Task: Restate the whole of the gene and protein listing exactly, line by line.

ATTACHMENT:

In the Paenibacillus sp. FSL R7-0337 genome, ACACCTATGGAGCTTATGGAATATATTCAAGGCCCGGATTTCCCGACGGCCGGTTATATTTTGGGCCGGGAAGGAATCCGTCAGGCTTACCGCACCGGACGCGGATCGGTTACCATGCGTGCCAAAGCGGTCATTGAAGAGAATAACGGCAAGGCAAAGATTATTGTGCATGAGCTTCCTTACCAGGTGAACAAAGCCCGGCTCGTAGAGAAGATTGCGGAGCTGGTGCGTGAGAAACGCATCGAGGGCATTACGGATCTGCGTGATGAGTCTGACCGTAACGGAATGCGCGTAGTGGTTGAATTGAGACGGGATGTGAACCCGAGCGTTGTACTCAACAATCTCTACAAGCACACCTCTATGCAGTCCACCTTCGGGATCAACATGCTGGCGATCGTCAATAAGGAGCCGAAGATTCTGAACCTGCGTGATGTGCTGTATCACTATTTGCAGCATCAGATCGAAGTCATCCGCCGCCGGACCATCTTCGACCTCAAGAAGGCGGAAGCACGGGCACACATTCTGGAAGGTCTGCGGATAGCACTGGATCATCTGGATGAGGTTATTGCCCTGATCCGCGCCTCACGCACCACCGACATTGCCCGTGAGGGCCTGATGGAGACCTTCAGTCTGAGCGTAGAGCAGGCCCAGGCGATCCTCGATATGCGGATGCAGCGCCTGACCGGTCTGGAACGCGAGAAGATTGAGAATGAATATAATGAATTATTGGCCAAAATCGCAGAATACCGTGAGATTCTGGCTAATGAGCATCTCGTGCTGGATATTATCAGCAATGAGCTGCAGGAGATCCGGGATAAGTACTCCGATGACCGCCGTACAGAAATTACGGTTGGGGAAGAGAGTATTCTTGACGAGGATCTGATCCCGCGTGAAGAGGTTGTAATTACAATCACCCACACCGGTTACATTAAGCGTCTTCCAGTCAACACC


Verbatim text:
In the Paenibacillus sp. FSL R7-0337 genome, ACACCTATGGAGCTTATGGAATATATTCAAGGCCCGGATTTCCCGACGGCCGGTTATATTTTGGGCCGGGAAGGAATCCGTCAGGCTTACCGCACCGGACGCGGATCGGTTACCATGCGTGCCAAAGCGGTCATTGAAGAGAATAACGGCAAGGCAAAGATTATTGTGCATGAGCTTCCTTACCAGGTGAACAAAGCCCGGCTCGTAGAGAAGATTGCGGAGCTGGTGCGTGAGAAACGCATCGAGGGCATTACGGATCTGCGTGATGAGTCTGACCGTAACGGAATGCGCGTAGTGGTTGAATTGAGACGGGATGTGAACCCGAGCGTTGTACTCAACAATCTCTACAAGCACACCTCTATGCAGTCCACCTTCGGGATCAACATGCTGGCGATCGTCAATAAGGAGCCGAAGATTCTGAACCTGCGTGATGTGCTGTATCACTATTTGCAGCATCAGATCGAAGTCATCCGCCGCCGGACCATCTTCGACCTCAAGAAGGCGGAAGCACGGGCACACATTCTGGAAGGTCTGCGGATAGCACTGGATCATCTGGATGAGGTTATTGCCCTGATCCGCGCCTCACGCACCACCGACATTGCCCGTGAGGGCCTGATGGAGACCTTCAGTCTGAGCGTAGAGCAGGCCCAGGCGATCCTCGATATGCGGATGCAGCGCCTGACCGGTCTGGAACGCGAGAAGATTGAGAATGAATATAATGAATTATTGGCCAAAATCGCAGAATACCGTGAGATTCTGGCTAATGAGCATCTCGTGCTGGATATTATCAGCAATGAGCTGCAGGAGATCCGGGATAAGTACTCCGATGACCGCCGTACAGAAATTACGGTTGGGGAAGAGAGTATTCTTGACGAGGATCTGATCCCGCGTGAAGAGGTTGTAATTACAATCACCCACACCGGTTACATTAAGCGTCTTCCAGTCAACACC